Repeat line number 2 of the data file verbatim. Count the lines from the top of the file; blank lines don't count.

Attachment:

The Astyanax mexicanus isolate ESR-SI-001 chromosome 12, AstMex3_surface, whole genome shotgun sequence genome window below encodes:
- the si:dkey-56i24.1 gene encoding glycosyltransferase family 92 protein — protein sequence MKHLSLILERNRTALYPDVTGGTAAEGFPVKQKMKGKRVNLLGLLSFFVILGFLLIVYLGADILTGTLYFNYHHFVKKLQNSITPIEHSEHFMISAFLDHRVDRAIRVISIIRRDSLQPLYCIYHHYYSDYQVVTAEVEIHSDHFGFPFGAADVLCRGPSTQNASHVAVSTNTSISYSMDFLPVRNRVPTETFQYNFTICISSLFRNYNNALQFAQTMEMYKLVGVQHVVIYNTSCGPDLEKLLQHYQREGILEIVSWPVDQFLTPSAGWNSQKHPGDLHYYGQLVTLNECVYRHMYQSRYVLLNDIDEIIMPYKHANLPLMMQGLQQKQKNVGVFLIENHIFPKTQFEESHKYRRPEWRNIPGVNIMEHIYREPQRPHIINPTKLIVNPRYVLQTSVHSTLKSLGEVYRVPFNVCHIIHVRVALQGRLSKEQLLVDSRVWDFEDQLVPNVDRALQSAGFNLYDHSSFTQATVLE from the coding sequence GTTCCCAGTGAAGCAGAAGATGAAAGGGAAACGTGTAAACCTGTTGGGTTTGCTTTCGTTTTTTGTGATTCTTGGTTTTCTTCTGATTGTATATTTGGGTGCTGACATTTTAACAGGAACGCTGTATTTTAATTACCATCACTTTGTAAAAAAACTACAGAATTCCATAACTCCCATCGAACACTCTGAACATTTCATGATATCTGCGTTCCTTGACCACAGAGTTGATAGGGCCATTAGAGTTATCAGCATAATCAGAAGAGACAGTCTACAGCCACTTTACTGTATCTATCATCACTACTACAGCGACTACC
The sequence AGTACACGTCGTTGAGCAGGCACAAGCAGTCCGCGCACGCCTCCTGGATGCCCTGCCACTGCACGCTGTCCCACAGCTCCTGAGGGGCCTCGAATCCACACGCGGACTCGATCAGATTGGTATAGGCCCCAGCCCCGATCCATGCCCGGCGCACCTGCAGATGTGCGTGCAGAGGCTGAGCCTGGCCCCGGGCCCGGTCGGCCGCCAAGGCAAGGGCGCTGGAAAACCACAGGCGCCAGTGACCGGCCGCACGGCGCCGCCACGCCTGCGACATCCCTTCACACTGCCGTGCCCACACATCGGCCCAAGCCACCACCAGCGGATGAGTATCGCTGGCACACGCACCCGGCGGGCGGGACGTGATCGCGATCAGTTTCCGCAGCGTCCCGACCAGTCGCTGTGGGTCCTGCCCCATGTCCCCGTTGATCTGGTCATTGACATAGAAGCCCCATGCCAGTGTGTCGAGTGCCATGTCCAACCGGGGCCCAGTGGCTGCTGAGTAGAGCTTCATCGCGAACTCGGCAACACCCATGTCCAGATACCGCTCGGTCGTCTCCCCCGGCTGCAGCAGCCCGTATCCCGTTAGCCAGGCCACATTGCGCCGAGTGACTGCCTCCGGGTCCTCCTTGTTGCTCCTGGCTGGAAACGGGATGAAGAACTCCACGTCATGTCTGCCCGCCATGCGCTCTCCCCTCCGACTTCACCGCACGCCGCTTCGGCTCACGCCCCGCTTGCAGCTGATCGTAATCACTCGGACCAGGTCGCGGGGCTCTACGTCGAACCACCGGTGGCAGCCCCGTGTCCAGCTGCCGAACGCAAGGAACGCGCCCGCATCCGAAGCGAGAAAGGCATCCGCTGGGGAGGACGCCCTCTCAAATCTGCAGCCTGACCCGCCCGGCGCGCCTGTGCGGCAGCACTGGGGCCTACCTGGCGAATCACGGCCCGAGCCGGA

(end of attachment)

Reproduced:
- the si:dkey-56i24.1 gene encoding glycosyltransferase family 92 protein — protein sequence MKHLSLILERNRTALYPDVTGGTAAEGFPVKQKMKGKRVNLLGLLSFFVILGFLLIVYLGADILTGTLYFNYHHFVKKLQNSITPIEHSEHFMISAFLDHRVDRAIRVISIIRRDSLQPLYCIYHHYYSDYQVVTAEVEIHSDHFGFPFGAADVLCRGPSTQNASHVAVSTNTSISYSMDFLPVRNRVPTETFQYNFTICISSLFRNYNNALQFAQTMEMYKLVGVQHVVIYNTSCGPDLEKLLQHYQREGILEIVSWPVDQFLTPSAGWNSQKHPGDLHYYGQLVTLNECVYRHMYQSRYVLLNDIDEIIMPYKHANLPLMMQGLQQKQKNVGVFLIENHIFPKTQFEESHKYRRPEWRNIPGVNIMEHIYREPQRPHIINPTKLIVNPRYVLQTSVHSTLKSLGEVYRVPFNVCHIIHVRVALQGRLSKEQLLVDSRVWDFEDQLVPNVDRALQSAGFNLYDHSSFTQATVLE from the coding sequence GTTCCCAGTGAAGCAGAAGATGAAAGGGAAACGTGTAAACCTGTTGGGTTTGCTTTCGTTTTTTGTGATTCTTGGTTTTCTTCTGATTGTATATTTGGGTGCTGACATTTTAACAGGAACGCTGTATTTTAATTACCATCACTTTGTAAAAAAACTACAGAATTCCATAACTCCCATCGAACACTCTGAACATTTCATGATATCTGCGTTCCTTGACCACAGAGTTGATAGGGCCATTAGAGTTATCAGCATAATCAGAAGAGACAGTCTACAGCCACTTTACTGTATCTATCATCACTACTACAGCGACTACC